How I Became a Writer
From a young age, I had the urge to write down what I was thinking, from wild imaginings to random thoughts to dreams. My family had a GUI-free computer in which I stored my early work. I also wrote down a lot of ideas in graphic form.
Curiously, in 1990, I had a series of sketches for the story of a young lion whose uncle forced him out of the kingdom. The lion then befriended a rodent and a pig who helped him reclaim the throne. No, I had never seen Kimba: The White Lion nor had The Lion King come out yet.
I likely wouldn’t have had much success as a writer without having consumed as many books, articles, plays, and scripts as I did. I read voraciously in school, so much so that my school bestowed upon me the honor of “Accelerated Reader.” I was a frequent visitor to our book fair, eagerly snapping up Roald Dahl, Madeline L’Engle, Judy Blume, and Paul Zindel.
I got so involved in my books that I once missed my bus stop because I was engrossed in a book. The bus driver refused to let me off at a non-designated stop and ours was the last stop on the route, so he took me back to the school. This led to my parents’ panic when I failed to come home, and their half-joking suggestion that I stop reading on the bus.
They did unsuccessfully try to get me to stop bringing my books to the dinner table, but overall, my parents were supportive of my obsession. As journalists, they understand the importance of written communication and instilled a passion for truth in me.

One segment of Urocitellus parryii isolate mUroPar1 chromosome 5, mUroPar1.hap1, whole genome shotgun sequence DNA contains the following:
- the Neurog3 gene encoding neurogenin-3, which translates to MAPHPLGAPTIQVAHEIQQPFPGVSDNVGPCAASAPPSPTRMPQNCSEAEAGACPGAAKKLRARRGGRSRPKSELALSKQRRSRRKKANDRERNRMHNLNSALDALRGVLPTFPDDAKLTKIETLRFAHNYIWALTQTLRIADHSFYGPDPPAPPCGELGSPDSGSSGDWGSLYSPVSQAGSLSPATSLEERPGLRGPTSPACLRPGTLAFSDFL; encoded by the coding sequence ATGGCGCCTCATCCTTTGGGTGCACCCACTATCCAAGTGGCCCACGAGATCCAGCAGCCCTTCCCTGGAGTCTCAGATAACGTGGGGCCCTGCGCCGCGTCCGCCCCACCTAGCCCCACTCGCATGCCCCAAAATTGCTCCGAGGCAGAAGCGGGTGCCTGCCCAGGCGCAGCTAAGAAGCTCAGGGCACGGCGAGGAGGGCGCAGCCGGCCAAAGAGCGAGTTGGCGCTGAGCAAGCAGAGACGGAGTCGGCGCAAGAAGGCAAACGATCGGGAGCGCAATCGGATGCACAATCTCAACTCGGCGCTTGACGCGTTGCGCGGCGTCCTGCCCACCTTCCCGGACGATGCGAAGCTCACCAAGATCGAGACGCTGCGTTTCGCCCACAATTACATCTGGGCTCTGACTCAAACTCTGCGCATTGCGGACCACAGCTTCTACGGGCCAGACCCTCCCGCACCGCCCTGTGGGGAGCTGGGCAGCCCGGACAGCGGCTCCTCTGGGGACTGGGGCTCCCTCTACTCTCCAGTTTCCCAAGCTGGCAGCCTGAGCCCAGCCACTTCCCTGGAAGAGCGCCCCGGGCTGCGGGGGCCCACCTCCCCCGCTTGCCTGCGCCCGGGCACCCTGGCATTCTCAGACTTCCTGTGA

As I began writing school papers, I was met with an odd mixture of teachers who were thrilled to have me bring my passion for writing into their classrooms and teachers who seemed threatened by my zeal. I did get several talking-tos for going over the requested word count. Some were amused and some seemed to take it personally.
Despite all my As, no one called me out on my bad habits, such as my fondness for adverbs and dangling modifiers, until graduate school, when my professor, Dr. Ray, shamed me in front of the class for those things. I was mortified to get my papers back covered in red marks and angry that he was ignoring my Great Ideas and focusing on my grammar. But I got over it, because I wanted to be better.
I credit him with my ability to land a job with the title Writer. (Yes, they exist.) And so my writing career officially launched. Because I was exclusively writing nonfiction after years spent writing academic papers, I drifted away from my childhood goals to publish a bestselling novel or get my screenplay picked up. Although I have a couple of fiction drafts, telling the stories of the Real World and its stranger-than-fiction characters is what I love doing.
When I tell people I’m a writer, I get the occasional eye roll or quip about how much time I spend at Starbucks or question about what my “real job” is. I feel bad on behalf of those aspiring playwrights fueled by vanilla lattes, then I explain that actually, I am employed as a writer.
Even as I type that now, it baffles me a bit. I never expected my childhood passion to become my career. But I’m glad it did. It gives me a chance to not only tell the stories of fascinating people and things, but it also gives me a way to connect to the world. A way to change the world. For that, I’m grateful.